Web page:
19 August 2014
Literary editor and publisher who rescued a biography of Boris Johnson and as a young man escaped from an Italian PoW camp
A self-effacing man who lived for books, Rivers Scott enjoyed three careers — as a literary editor, as a publisher, and as a literary agent. He combined sound editorial advice with the character of a convivial host, often at his beloved Garrick Club.
The political commentator Andrew Gimson recalled that the first draft of his biography of Boris Johnson had failed to tell the story properly, but that with a few deft touches Scott had rescued the situation. “As an editor, he had a good ear and sense of humour,” Gimson said. “He also had beautiful manners, not in a prissy way, but in the sense of being considerate.”
Scott helped John Major with the early chapters of his autobiography until Major chose to go it alone, and friends were amused when the chapters for which Scott had been responsible were singled out for praise by reviewers. However, Scott was always too modest to beat his own drum very loudly.
Rivers Scott was born in 1921 near Tunbridge Wells, Kent, and was brought up in a large house outside Speldhurst. His father, Francis Winstone Scott, was a stockbroker and had been married to Ernestine Bowes-Lyon before she left him for another man. Francis continued to bring up their two sons, and soon afterwards met Hazel Pease, a nurse in France, whom he married. Rivers had a happy childhood with a nanny and cook. At Eton he discovered a keen interest in history. Around the age of 19 he decided to convert to Catholicism and his faith remained a profoundly held conviction throughout his life.
He read history at Trinity College, Cambridge until he was old enough to join the army as an officer cadet at which point he was posted to Tunisia with the 17th/21st Lancers, a “posh” tank regiment that had been recommended by his father. He saw action at the Battle of Kasserine Pass in February 1943, in which he displayed unusual strength in rescuing the driver from his tank before it was burnt. Taken prisoner by the Germans, he was sent to Italy, where he improved his French and learnt some Italian while most of his fellow prisoners played bridge.
When Italy surrendered in September 1943, the camp’s pro-British commandant told the prisoners to leave. Scott walked out of the camp with 600 other prisoners shortly before the Germans arrived to take charge. He travelled north — hidden in haylofts and fed by Italian farmers — and eventually made it over the Alps into Switzerland, where he was first interned but subsequently worked as an interpreter.
After the war he went to live in Paris for a year. He had intended to live in a garret but was invited to lodge with the mother of a friend in her apartment in the grand 16th arrondissement. Having returned to London, he saw an advertisement in the Spectator offering a magazine for sale called the Young Briton for £900. He persuaded his father to back him in the venture, bought the magazine, changed it into an Anglo-French magazine, and marketed it to schools. After three years he sold it to a publishing group. He then found work as a freelancer on the Times Educational Supplement and before long he joined the staff at Printing House Square.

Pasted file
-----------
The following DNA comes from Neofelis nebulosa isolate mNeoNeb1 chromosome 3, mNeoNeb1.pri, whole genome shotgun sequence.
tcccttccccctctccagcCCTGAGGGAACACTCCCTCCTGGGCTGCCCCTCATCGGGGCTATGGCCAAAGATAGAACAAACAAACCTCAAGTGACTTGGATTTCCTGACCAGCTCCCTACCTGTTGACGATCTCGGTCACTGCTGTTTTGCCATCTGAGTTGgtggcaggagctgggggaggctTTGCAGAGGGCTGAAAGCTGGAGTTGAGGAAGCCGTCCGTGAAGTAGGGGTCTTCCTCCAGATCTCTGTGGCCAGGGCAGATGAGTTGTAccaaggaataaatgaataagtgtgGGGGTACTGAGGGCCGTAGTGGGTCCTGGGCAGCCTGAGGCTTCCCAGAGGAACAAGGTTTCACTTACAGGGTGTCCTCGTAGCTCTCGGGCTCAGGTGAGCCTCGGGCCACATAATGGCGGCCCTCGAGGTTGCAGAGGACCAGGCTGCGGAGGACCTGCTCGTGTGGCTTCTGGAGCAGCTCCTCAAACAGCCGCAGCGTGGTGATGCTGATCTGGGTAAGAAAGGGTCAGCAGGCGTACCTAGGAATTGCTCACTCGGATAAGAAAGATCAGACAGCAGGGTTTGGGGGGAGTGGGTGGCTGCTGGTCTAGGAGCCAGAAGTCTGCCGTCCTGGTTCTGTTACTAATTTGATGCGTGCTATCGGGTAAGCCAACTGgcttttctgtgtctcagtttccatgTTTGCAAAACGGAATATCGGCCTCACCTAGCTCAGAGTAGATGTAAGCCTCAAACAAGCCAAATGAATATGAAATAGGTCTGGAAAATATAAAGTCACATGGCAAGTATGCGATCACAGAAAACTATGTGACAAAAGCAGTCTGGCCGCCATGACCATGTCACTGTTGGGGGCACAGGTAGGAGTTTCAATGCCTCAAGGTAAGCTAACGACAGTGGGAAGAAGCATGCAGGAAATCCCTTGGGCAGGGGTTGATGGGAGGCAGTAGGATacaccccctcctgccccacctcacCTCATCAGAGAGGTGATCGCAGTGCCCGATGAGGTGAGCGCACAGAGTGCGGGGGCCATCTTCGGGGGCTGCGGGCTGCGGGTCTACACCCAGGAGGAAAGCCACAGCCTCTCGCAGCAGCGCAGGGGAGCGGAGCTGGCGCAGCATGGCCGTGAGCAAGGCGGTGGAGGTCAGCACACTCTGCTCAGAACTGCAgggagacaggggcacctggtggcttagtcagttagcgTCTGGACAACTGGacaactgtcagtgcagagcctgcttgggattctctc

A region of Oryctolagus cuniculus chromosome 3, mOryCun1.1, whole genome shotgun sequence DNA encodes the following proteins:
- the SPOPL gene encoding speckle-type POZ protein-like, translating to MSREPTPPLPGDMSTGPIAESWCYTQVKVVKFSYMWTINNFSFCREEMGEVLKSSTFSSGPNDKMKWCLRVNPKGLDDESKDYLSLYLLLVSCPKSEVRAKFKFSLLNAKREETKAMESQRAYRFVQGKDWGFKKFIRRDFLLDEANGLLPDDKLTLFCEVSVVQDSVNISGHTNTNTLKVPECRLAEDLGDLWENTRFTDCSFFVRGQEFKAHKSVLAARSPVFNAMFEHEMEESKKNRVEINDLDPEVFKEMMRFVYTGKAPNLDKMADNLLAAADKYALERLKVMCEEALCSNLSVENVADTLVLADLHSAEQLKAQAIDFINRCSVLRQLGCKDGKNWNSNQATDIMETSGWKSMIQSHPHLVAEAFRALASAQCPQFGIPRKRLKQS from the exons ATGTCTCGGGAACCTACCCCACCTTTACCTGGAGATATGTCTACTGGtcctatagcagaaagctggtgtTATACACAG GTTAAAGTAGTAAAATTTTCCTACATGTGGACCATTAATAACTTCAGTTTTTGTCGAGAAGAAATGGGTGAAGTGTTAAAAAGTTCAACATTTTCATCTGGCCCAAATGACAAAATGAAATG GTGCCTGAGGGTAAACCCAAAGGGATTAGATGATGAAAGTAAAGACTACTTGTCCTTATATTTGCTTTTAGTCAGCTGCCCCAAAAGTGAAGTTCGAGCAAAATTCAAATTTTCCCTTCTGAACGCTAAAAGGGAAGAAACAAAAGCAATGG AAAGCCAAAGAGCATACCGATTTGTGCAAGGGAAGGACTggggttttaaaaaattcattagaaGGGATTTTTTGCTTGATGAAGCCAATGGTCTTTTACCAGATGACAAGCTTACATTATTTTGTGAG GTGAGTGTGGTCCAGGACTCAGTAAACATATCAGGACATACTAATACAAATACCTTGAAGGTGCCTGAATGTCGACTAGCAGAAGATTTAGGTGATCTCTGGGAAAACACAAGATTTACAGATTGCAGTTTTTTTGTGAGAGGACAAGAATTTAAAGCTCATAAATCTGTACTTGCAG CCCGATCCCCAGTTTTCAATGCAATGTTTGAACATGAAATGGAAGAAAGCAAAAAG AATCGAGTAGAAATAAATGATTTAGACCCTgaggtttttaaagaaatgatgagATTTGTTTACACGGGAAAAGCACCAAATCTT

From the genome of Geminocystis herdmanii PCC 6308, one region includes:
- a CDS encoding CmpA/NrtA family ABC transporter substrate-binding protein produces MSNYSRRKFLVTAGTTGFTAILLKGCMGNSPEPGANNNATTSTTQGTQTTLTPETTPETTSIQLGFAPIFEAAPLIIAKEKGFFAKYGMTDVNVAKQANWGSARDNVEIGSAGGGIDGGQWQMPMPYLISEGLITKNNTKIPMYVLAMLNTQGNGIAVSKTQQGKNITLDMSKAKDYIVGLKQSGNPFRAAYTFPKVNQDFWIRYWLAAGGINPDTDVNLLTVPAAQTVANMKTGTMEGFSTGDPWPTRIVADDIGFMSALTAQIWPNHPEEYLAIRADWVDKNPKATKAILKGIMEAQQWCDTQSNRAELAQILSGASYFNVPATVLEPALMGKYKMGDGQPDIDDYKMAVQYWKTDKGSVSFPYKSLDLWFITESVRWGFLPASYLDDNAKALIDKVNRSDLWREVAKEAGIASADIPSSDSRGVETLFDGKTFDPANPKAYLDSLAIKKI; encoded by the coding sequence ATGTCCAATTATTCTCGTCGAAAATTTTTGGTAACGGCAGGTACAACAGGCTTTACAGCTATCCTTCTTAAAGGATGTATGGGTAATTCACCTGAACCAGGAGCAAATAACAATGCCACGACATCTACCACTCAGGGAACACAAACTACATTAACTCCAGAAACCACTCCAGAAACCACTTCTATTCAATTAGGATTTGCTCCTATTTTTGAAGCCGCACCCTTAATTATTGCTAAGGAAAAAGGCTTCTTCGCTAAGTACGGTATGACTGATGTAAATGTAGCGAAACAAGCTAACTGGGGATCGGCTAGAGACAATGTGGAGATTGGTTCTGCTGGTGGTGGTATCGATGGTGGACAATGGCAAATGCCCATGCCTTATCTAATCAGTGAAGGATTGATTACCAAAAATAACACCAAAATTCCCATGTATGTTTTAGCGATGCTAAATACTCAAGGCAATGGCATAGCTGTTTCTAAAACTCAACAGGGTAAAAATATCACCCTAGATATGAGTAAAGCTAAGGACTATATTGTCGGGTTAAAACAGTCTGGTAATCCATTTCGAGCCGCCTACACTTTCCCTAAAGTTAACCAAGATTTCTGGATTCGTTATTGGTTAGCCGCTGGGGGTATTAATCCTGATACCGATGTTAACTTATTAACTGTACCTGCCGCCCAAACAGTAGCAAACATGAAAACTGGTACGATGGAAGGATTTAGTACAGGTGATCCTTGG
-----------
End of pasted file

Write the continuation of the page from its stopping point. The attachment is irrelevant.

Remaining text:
In 1955 he married Christina Dawson, the daughter of the eminent Catholic historian and amateur scholar Christopher Dawson. They went on to have five sons: Hugh, a software developer; Julian, a translator; Antony, a stud manager; Christopher, director of music at a London prep school; and Dominic, a professor of Philosophy.
After a spell on The Daily Telegraph he was appointed as literary editor on The Sunday Telegraph and found his métier. He took a break from literary journalism when he joined Hodder & Stoughton — still then privately owned — as an editor specialising in non-fiction. “He was an admired and imaginative editor, and a scrupulous grammarian, beloved of the authors with whom he worked,” recalled one colleague.
He also agreed to become literary editor of Now!, Sir James Goldsmith’s short-lived and much-mocked weekly news magazine. When it closed after two years he received a year’s salary as a pay-off and decided to switch careers again. This time he established a literary agency called Scott Ferris Associates. Over the ensuing years he cultivated the quaint habit of attending the health farm Shrubland Hall to detox before, not after, his annual trip to the Frankfurt Book Fair.
“He was a marvellous editor as he had such an unobtrusive and lucid style,” said Julia Jones, his niece and an author. Although he never wrote a book of his own, he wrote introductions for reprints, reviewed crime fiction, ran a newsletter about new books translated from German, and contributed reviews to the Catholic press.
Following the death of his wife, and after a reasonable gap, he moved in with his business partner Gloria Ferris, the ex-wife of the writer Paul Ferris. They retired to south Wales but continued to spend time in London. “My career has always been a matter of pure chance,” he once said. “I fell into jobs. I was offered jobs and I took them.”
Rivers Scott, literary editor and publisher, was born on December 11, 1921. He died on May 22, 2014, aged 92
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